After the first day of classes flew by, I was left to savor my final five hours in the King Arthur classroom diving into Beauty and the Baguette. As with much of French gastronomy, there was a certain level of intimidation in approaching baguette making. Baguette making is nominated to be made an UNESCO intangible cultural heritage, there is a yearly competition to determine the best baguette baker in France. They are dearly beloved and generally represent the deceptively simple sort of baking. Like most other breads the ingredients are just flour, water, yeast, and salt. You mix, you knead, you ferment, you form, you bake. But it is the special and specific ways you do it all that make the minute differences that will give you either a crackly crust and aerated inside, or another chewy loaf. Tasty, but not a baguette. Being an honors student, I was not interested in producing anything less than a true – if likely imperfect – baguette from my new baguette pan.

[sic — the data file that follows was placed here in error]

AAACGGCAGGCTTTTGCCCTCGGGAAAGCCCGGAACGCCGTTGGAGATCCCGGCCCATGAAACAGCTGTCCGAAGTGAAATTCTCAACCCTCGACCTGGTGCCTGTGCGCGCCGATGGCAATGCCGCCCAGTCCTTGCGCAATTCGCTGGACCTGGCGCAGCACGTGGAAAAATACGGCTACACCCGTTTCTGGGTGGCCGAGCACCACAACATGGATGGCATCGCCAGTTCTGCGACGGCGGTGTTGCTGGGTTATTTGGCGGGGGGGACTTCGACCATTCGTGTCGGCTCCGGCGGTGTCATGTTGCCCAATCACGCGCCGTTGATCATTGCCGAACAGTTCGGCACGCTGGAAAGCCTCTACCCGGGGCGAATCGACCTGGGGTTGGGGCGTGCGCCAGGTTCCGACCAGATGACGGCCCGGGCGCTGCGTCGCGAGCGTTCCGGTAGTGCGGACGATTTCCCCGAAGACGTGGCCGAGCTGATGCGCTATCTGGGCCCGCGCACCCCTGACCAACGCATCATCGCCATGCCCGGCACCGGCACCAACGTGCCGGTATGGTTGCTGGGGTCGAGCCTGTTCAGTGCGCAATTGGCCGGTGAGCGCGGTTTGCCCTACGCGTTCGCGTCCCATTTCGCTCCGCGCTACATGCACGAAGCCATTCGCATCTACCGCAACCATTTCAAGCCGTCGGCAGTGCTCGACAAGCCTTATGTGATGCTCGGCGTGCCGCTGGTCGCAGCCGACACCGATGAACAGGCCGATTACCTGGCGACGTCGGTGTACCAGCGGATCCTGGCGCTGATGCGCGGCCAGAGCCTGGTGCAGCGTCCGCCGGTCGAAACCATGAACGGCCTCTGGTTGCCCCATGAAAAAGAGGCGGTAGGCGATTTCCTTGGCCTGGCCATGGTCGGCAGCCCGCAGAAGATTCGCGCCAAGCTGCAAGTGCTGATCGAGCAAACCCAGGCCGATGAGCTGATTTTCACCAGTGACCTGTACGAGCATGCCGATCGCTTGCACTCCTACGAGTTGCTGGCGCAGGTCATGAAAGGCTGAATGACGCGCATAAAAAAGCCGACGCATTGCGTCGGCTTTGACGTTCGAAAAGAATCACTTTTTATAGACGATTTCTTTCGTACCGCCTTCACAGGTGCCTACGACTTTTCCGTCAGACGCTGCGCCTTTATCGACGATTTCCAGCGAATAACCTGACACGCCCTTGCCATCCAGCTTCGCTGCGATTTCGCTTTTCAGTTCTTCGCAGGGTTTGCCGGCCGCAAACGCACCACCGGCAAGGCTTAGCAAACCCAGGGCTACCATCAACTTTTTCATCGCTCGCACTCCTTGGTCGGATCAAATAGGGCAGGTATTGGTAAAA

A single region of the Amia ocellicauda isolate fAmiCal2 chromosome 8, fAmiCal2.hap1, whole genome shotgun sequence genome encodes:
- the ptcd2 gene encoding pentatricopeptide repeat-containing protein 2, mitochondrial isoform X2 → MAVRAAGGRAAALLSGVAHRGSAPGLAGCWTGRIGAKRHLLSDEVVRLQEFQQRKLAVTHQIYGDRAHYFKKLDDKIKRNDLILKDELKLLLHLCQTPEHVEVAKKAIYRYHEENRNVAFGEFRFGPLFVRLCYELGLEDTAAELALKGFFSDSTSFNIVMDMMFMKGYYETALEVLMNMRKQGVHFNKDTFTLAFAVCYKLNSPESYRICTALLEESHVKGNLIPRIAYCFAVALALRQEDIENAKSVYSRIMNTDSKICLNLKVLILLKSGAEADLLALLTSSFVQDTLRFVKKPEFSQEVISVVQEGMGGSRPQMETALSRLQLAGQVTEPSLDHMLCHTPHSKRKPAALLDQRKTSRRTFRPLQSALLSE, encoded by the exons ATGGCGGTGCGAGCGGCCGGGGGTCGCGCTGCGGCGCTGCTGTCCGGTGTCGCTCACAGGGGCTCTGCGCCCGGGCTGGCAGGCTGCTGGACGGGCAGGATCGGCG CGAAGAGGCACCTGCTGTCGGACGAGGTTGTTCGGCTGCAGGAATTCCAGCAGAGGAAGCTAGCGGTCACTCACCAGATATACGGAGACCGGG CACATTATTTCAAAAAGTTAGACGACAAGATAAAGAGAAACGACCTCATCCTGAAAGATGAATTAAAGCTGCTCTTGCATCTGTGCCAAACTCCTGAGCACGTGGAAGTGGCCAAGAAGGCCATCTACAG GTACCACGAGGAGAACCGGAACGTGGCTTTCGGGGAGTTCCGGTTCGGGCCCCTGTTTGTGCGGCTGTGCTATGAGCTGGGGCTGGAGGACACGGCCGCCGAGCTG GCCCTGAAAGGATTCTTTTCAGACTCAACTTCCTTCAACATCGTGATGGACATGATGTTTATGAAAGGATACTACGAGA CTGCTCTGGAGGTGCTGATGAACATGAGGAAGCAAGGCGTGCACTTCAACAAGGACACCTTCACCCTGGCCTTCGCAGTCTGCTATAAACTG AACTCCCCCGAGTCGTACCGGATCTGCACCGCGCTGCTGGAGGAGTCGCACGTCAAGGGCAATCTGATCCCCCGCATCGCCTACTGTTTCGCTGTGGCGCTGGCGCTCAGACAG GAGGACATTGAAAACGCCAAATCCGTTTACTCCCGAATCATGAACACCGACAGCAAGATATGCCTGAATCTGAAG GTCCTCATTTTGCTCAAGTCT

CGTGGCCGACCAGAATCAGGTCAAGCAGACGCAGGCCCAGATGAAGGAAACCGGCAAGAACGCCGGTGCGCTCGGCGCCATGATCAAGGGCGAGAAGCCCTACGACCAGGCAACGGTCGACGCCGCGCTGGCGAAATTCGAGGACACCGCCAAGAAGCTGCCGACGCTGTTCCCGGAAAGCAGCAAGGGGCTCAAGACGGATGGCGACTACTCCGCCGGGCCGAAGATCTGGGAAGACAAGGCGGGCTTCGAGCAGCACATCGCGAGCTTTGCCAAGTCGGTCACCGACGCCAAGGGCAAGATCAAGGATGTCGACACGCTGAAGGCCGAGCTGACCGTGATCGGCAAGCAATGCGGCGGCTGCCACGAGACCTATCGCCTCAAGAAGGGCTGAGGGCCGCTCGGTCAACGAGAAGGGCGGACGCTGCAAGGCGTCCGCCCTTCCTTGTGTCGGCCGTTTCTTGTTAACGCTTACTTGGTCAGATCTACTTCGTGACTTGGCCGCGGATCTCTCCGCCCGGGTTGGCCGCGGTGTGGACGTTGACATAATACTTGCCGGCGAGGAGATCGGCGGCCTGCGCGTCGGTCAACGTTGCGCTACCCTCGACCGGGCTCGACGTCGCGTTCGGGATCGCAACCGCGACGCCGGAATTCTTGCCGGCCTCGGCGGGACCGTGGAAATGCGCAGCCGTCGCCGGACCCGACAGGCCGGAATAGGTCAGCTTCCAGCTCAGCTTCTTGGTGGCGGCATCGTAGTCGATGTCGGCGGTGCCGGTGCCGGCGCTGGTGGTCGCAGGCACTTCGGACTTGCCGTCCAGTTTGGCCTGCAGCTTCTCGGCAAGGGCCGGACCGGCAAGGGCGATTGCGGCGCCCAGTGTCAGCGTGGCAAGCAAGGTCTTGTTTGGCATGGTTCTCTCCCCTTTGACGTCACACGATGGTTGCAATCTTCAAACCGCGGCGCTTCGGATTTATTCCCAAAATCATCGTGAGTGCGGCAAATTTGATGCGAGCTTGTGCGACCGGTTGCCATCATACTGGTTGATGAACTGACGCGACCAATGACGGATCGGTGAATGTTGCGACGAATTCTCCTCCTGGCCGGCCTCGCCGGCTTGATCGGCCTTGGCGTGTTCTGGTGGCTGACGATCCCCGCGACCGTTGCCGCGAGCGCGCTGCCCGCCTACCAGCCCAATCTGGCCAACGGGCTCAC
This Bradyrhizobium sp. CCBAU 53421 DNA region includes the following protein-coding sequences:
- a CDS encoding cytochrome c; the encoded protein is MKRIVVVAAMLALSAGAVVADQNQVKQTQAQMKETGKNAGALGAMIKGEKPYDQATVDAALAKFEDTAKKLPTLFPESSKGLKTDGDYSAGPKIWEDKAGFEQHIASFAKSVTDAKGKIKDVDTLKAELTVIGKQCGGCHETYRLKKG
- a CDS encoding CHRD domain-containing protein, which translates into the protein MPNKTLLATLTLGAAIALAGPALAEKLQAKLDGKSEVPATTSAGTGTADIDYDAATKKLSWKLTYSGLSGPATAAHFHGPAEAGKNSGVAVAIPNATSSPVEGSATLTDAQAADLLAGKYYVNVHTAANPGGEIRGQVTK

Now, when I started this series of posts by recounting my sudden awakening in the middle of the night with the sense memory of forming baguettes, I truly wish I was lying. But the most sparkling gem of knowledge gained about this high hydration dough – like sourdough – was all in the specifics of the hand work once the dough was mixed and proofed. And because I had already spent the previous afternoon cutting and reforming, slapping and folding, I was rearin’ and ready to go when the time came, but this time with an all AP Flour, yielding a slightly silkier and slacker starting product to my hands. However, when I called on my lesson from the previous day and came at it with a gentle grip in the fingers and decisive flip of the wrists, I had gluten structures in no time.